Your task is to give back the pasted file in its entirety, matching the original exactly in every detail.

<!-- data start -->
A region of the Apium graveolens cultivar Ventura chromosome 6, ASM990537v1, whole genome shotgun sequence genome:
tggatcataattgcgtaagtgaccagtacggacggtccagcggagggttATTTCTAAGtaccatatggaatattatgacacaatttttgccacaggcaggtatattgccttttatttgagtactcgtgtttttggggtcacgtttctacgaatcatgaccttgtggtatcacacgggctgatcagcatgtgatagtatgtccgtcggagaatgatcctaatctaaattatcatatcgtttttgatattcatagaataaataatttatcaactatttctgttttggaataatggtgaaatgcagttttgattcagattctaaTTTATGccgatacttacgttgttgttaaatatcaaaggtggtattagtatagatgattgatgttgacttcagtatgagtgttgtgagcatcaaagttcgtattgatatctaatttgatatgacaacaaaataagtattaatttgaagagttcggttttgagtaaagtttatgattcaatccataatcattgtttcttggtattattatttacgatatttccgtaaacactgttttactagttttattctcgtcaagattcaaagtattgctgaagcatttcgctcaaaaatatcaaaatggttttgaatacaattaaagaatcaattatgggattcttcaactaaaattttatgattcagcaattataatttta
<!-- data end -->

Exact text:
A region of the Apium graveolens cultivar Ventura chromosome 6, ASM990537v1, whole genome shotgun sequence genome:
tggatcataattgcgtaagtgaccagtacggacggtccagcggagggttATTTCTAAGtaccatatggaatattatgacacaatttttgccacaggcaggtatattgccttttatttgagtactcgtgtttttggggtcacgtttctacgaatcatgaccttgtggtatcacacgggctgatcagcatgtgatagtatgtccgtcggagaatgatcctaatctaaattatcatatcgtttttgatattcatagaataaataatttatcaactatttctgttttggaataatggtgaaatgcagttttgattcagattctaaTTTATGccgatacttacgttgttgttaaatatcaaaggtggtattagtatagatgattgatgttgacttcagtatgagtgttgtgagcatcaaagttcgtattgatatctaatttgatatgacaacaaaataagtattaatttgaagagttcggttttgagtaaagtttatgattcaatccataatcattgtttcttggtattattatttacgatatttccgtaaacactgttttactagttttattctcgtcaagattcaaagtattgctgaagcatttcgctcaaaaatatcaaaatggttttgaatacaattaaagaatcaattatgggattcttcaactaaaattttatgattcagcaattataatttta